In the 80s, the Information Technology sector was dominated by body shoppers. Then it was the Y2K compliance that supported the Indian companies. And then came the lucrative outsourcing contracts from the United States and European banking and financial sectors. That helped Indian IT companies grow through the last two decades. That chapter of growth appears concluded. Instead, a new segment – Analytics, particularly Engineering Analytics (EA) is quietly emerging as the alternative driver of growth.
Presently, banking financial sector outsourcing contributes the bulk of the revenues for four of India’s largest Information Technology companies -TCS, Cognizant, Infosys and Wipro - ranging anywhere between 50 and 65 per cent.
Outsourcing deals for these sectors essentially implied automating the transaction, record keeping and information process in the banking sector. The choice for India as a source for implementing these processes was largely driven by the value and the wage arbitrage opportunities. It effectively meant that the Indian IT sector could deliver at far more competitive rates than their US counterparts virtually the same value or even greater value.
The financial sector’s contribution to the Indian IT sector, particularly to Bengaluru-based Infosys and Wipro was large, virtually the mainstay of their revenue base during the period. This was partly because the financial sector has automated both wholesale and retail transactions. This meant that transaction and record keeping of wholesale banking transactions that included large derivative contracts and foreign exchange trading desks were digitised.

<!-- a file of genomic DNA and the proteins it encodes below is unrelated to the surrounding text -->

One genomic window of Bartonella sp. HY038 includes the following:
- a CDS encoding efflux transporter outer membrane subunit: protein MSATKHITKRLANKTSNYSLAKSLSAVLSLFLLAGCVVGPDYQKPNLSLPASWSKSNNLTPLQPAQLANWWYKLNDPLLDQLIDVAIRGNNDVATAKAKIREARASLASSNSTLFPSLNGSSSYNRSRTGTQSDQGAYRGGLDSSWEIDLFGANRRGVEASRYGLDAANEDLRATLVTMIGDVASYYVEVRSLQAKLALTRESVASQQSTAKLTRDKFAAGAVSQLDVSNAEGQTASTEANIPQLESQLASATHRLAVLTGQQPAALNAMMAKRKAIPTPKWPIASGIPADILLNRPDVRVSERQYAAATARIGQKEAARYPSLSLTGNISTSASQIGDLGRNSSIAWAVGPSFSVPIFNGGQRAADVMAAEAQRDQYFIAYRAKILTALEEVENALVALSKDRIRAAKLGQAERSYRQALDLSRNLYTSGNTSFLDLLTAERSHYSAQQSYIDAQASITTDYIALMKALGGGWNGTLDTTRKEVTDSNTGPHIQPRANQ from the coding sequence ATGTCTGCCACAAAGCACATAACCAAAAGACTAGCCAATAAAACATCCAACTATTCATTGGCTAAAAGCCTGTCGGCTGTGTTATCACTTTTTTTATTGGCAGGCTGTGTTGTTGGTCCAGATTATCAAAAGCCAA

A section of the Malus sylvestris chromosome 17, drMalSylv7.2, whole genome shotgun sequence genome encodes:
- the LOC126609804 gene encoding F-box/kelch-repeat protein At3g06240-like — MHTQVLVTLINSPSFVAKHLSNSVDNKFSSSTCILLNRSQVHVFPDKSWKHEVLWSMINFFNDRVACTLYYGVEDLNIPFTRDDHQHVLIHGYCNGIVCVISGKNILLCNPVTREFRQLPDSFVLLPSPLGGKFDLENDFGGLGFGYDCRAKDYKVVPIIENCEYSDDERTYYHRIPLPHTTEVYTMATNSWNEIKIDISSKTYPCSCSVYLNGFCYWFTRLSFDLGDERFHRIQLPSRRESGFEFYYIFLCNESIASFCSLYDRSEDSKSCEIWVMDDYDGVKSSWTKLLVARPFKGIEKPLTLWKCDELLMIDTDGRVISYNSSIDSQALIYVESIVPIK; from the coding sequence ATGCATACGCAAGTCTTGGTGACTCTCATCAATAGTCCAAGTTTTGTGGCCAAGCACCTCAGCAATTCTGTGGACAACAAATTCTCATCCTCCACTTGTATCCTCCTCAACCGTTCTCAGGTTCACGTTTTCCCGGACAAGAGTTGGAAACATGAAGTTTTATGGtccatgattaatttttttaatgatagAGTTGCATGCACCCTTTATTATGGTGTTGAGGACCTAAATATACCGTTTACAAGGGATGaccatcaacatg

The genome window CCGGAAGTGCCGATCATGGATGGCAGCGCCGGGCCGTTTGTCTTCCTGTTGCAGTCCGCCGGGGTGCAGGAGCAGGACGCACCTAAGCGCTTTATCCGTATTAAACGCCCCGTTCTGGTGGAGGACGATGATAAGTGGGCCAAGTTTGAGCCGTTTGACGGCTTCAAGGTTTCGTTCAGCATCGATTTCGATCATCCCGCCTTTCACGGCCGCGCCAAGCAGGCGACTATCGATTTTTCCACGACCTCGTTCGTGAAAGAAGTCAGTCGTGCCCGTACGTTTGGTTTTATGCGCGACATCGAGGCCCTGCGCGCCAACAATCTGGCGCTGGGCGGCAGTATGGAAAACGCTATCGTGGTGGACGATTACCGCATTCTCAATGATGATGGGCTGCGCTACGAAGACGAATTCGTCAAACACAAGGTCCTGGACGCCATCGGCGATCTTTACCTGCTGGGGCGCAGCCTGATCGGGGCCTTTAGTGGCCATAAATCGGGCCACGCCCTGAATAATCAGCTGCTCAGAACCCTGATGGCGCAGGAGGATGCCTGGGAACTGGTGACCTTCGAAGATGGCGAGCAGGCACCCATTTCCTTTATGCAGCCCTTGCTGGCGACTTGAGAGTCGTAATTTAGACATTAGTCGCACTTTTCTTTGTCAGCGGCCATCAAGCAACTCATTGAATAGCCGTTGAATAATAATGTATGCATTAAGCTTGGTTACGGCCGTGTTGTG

But the Banking, Financial Services and Insurance (BFSI) phase is less lucrative now, unlike in the past. The reduced profitability stems partly from the fact that the US and European banks and financial institutions have remained in a consolidation phase since the financial crisis of 2008. Consolidation implied that demand for new IT for financial sector automation has shrunk. The result is that financial sector IT processing is now witnessing intense competition. Countries like Philippines and China have now caught up with India in both the value and wage arbitrage for the Western financial sectors that have suddenly turned cost conscious.
The result is that incomes of the domestic IT companies are under pressure. Each of the domestic IT companies is currently faced with sustained margin pressures, implying that they would need to operate on thinner net incomes. The thinner net incomes in turn have impacted employee wages. Consequently, the BFSI-driven IT sector is no longer a high wage island. Presently, there are more employees on the bench, meaning idle manpower resources in the sector, translating into pressure to work on lower wages.
However, this phase appears transitory. It has only meant that the IT sector is in a phase of transformation and shift from traditional areas of business. The new emerging business is Analytics. Analytics refers to the process of collecting, organizing and analysing large sets of data (called big data) to discover patterns and other useful information. Big data analytics can help organizations understand better the information contained within the data and will also help identify the data that is most important to the business and future business decisions (Webopedia definition).